If I've learned nothing else from this long history of filibustering and political head butting, its that we've let the circus on Capitol Hill take precedence over the objective of serving the people. We need to move away from this separation and try to realize that we are all Americans; not Democrats, Republics, Independents, Tea Party, Green Party, Bull Moose Party, Communist Party, or whatever the hell else you want to call yourself. We need to put a stop this concept that it is OK to sequester ourselves behind party lines unless we move out to hamstring the initiative of our perceived enemies.

In closing, I bring you a small clip from a comedian who, although having passed away over 15 years ago, has a message that rings more true with every passing political season.

Go back to bed America. Your government is under control.

Go back to bed America

Thursday, February 24, 2011

"Hey-ey-ey, Joe!"

Morning Freaks and Freak-ettes!

Despite no shortage of eligible stories in the news to take aim and fire upon today, I've made a conscious decision to step back from all the lunacy for the day, and put the spotlight on a little music.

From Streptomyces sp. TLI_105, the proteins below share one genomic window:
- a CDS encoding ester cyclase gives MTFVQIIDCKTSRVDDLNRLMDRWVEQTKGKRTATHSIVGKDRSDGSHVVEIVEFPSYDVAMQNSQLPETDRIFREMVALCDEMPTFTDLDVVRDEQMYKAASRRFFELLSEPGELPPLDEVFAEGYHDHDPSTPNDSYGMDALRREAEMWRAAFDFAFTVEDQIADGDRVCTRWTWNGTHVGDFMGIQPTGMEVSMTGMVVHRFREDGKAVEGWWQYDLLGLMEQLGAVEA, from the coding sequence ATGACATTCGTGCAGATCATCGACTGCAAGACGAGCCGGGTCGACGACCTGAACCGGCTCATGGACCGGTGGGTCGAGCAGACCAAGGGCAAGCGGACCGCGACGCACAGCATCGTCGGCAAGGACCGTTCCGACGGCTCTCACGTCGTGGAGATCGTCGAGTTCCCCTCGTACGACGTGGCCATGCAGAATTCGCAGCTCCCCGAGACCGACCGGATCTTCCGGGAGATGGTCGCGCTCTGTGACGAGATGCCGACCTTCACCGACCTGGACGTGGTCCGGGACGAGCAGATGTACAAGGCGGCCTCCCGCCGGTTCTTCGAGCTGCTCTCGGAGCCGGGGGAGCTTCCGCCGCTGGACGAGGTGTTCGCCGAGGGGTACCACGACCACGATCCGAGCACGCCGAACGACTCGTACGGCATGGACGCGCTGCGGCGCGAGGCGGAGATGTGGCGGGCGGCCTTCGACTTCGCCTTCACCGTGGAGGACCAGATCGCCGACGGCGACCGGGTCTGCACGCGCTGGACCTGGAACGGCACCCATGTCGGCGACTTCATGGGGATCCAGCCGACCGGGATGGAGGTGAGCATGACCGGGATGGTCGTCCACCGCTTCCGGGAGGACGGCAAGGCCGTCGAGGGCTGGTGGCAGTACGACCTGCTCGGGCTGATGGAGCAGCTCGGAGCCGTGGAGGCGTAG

I've decided today to put the focus on two tunes, of a genre I affectionately refer to as:


My first offering is a tune most of you more than likely already know and love, but in a much more reserved and refined presentation. Jimi Hendrix put Hey Joe on the map, but it was The Leaves who first brought the jam out of the California garages and onto the air waves.

Now, fast forward some 30 odd years, and we have Reverend Horton Heat keeping that Psychedelic Thrash spirit alive with the head banging, heart exploding Psychobilly Freakout.

There we have it. Just over 5 minutes of high energy, melting guitar. Pick your knees up, throw out a quick ska kick or two, and get that blood pumping. It's almost the weekend god damnit.


Wednesday, February 23, 2011

No WONDER Ultra sold out!

In case you hadn't heard, the Ultra Music Festival in Miami, Florida recently sold out of tickets. This three day festival has been one of the premiere stops for the electronic music culture for years, and with 30 days left until the start of the ruckus, I think I may know why.